The recession that started in March is the sharpest downturn since the Great Depression. As it turns out, it was also the shortest.
A full recovery from the COVID-19/Shutdown Crisis is going to take a long time. We don't anticipate reaching a new peak for real GDP until the end of 2021; we don't anticipate a 4% unemployment rate until 2024.
This year's experiment with government-imposed lockdowns has been a fiasco. We should have been focused on sealing-off nursing homes and limiting mass indoor events, while the vast majority of businesses that were shutdown could have kept operating, with natural social distancing.
The coronavirus kills, everyone knows it. But this isn't the first deadly virus the world has seen, so what happened? Why did we react the way we did? One answer is that this is the first social media pandemic. News and narratives travel in real-time right into our hands.
The largest federal budget deficit since World War II came back in 2009, as slower growth and increased government spending during the subprime-mortgage financial panic pushed the deficit to 9.8% of GDP. This year's the budget deficit will, quite simply, blow that record out of the water.
In December 2018 with the S&P 500 at 2,500, we forecast it would hit 3,100 by the end of 2019 and then pushed our forecast to 3,250 as stocks soared. The S&P 500 rose 28.9% in 2019 and hit that revised target on the first day of trading in 2020.
The Federal Reserve has been extremely aggressive since the Coronavirus and related shutdowns hit the US economy and made it clear today that it will continue to be so until the US economy has gotten back on its feet.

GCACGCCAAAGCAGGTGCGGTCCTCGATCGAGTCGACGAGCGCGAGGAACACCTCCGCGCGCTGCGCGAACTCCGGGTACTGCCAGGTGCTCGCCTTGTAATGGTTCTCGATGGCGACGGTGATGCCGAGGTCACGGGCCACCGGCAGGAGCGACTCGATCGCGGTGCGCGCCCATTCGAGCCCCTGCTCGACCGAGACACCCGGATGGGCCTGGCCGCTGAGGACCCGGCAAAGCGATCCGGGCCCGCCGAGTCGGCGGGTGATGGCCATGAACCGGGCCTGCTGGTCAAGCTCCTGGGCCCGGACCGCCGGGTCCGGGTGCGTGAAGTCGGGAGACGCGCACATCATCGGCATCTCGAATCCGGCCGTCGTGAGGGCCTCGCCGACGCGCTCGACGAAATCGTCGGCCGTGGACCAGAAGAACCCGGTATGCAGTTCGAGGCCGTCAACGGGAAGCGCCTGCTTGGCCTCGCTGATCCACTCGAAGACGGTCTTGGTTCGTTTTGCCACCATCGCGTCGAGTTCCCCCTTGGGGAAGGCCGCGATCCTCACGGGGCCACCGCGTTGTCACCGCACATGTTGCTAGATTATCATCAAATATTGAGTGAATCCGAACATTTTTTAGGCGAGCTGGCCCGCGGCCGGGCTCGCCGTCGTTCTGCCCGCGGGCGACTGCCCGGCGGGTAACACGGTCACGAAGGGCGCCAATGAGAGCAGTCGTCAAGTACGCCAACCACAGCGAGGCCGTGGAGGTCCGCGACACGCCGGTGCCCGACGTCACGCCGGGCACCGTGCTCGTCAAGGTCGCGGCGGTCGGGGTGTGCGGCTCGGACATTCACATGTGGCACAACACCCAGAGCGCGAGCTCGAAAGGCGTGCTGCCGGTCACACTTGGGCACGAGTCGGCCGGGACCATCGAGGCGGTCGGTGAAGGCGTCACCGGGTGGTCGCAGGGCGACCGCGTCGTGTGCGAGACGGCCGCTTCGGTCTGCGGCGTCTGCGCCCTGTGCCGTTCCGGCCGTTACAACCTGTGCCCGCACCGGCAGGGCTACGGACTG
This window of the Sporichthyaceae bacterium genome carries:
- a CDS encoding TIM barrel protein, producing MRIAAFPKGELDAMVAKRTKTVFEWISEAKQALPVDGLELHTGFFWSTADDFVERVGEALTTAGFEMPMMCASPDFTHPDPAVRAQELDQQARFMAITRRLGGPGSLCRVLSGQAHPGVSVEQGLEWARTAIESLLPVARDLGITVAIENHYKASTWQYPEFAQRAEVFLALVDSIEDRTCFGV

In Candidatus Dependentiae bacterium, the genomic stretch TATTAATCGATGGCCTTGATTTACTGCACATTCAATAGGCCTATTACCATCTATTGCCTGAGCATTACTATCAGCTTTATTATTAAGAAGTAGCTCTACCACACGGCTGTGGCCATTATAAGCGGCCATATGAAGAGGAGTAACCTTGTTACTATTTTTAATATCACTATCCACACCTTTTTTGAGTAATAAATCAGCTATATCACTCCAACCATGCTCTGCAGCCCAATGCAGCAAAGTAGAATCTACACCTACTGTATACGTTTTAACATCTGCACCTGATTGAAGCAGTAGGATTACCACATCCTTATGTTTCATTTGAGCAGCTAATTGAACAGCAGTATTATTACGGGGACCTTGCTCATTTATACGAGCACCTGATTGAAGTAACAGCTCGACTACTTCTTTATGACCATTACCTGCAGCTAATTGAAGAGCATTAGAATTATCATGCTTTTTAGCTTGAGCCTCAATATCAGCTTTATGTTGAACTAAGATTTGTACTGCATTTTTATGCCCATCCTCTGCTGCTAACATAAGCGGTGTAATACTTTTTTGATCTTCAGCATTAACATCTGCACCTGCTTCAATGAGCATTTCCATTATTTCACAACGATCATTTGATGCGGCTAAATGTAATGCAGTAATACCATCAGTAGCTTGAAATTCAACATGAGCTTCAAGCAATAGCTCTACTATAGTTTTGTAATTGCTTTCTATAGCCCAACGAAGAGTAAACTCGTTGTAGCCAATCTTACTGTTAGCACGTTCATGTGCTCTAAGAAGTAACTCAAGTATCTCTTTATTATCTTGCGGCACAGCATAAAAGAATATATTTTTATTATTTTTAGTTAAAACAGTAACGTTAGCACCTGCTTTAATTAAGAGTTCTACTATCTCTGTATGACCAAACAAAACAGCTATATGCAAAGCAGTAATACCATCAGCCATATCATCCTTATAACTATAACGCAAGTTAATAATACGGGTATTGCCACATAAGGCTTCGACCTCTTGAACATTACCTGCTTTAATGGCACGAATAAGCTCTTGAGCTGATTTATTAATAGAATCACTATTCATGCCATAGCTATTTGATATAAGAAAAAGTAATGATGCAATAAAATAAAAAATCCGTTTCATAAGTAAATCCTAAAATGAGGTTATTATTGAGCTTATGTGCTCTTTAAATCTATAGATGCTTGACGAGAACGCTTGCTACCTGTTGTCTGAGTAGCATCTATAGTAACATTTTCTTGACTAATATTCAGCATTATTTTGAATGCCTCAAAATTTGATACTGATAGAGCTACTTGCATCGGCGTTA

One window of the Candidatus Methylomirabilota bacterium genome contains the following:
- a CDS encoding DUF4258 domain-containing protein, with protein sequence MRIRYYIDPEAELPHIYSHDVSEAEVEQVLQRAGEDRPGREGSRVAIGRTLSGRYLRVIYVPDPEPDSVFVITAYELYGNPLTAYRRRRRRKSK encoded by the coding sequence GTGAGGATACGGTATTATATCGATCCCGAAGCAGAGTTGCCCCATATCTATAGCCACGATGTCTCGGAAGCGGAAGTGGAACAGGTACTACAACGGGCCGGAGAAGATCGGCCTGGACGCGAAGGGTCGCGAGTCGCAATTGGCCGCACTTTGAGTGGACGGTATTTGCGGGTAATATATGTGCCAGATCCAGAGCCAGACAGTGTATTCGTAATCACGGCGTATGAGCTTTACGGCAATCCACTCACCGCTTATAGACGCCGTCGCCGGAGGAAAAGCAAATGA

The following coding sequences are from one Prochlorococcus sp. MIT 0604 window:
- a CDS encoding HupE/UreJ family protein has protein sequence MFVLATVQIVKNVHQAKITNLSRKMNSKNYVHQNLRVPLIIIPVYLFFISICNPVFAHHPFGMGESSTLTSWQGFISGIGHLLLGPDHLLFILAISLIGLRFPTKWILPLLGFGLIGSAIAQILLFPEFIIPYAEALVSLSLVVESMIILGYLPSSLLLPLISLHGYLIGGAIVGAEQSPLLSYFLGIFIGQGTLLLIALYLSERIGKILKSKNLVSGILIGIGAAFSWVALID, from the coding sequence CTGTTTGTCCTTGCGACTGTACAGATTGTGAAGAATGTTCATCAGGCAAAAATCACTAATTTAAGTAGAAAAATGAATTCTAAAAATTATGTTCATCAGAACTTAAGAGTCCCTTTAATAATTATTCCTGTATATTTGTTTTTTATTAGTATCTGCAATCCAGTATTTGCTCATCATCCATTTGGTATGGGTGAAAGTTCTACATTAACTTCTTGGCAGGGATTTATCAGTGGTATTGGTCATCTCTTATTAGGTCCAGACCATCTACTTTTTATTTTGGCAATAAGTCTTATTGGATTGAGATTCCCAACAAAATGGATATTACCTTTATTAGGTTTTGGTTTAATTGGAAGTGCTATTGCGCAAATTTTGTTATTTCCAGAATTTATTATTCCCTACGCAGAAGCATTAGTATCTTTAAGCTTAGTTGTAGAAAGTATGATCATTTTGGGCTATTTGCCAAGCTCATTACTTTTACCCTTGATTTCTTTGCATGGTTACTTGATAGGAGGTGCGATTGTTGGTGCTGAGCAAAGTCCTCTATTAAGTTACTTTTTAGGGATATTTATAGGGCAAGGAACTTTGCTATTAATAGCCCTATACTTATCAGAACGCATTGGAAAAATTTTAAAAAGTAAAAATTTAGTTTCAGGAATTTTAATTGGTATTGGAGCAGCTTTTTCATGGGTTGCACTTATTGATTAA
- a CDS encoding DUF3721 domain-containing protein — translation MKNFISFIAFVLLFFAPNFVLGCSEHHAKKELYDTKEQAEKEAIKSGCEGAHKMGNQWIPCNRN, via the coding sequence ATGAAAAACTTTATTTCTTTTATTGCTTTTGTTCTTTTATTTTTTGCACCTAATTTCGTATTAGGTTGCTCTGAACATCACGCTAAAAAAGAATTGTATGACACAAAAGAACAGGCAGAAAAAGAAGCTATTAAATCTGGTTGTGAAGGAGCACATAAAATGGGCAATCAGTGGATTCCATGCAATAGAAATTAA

Before the Coronavirus, the US economy was cruising for what looked like 3% annualized growth in real GDP in the first quarter. But the effects of both natural social distancing and government-mandated lockdowns crushed economic growth in March.
With each passing week, the economic damage wrought by the Coronavirus and the resulting shutdowns grows larger. It's not just businesses, both small to large, feeling the pain. Educational institutions, hospitals, churches, not-for-profits, and state and local governments are all finding it hard to remain financially viable.
Normally, we're not big fans of enhanced unemployment benefits. But the current severe economic contraction brought about by the Coronavirus and the government-mandated shutdowns of businesses meant to stop the disease is a completely different animal from a normal recession.
Doctors think differently than economists. They put patients with a potential for brain damage in an artificial coma to stop swelling, and when it stops, they bring them out. This fits with the Hippocratic Oath all doctors take, which states "First, do no harm." The idea is to "limit" damage and then "restart" a more normal body with fewer problems.
In order to be better prepared in the future, we need a vibrant private sector, not a permanent expansion in government.
Due to fears about the Coronavirus – more specifically, the forceful government measures designed to halt its spread, the US is on the front edge of the sharpest decline in economic activity since the Great Depression.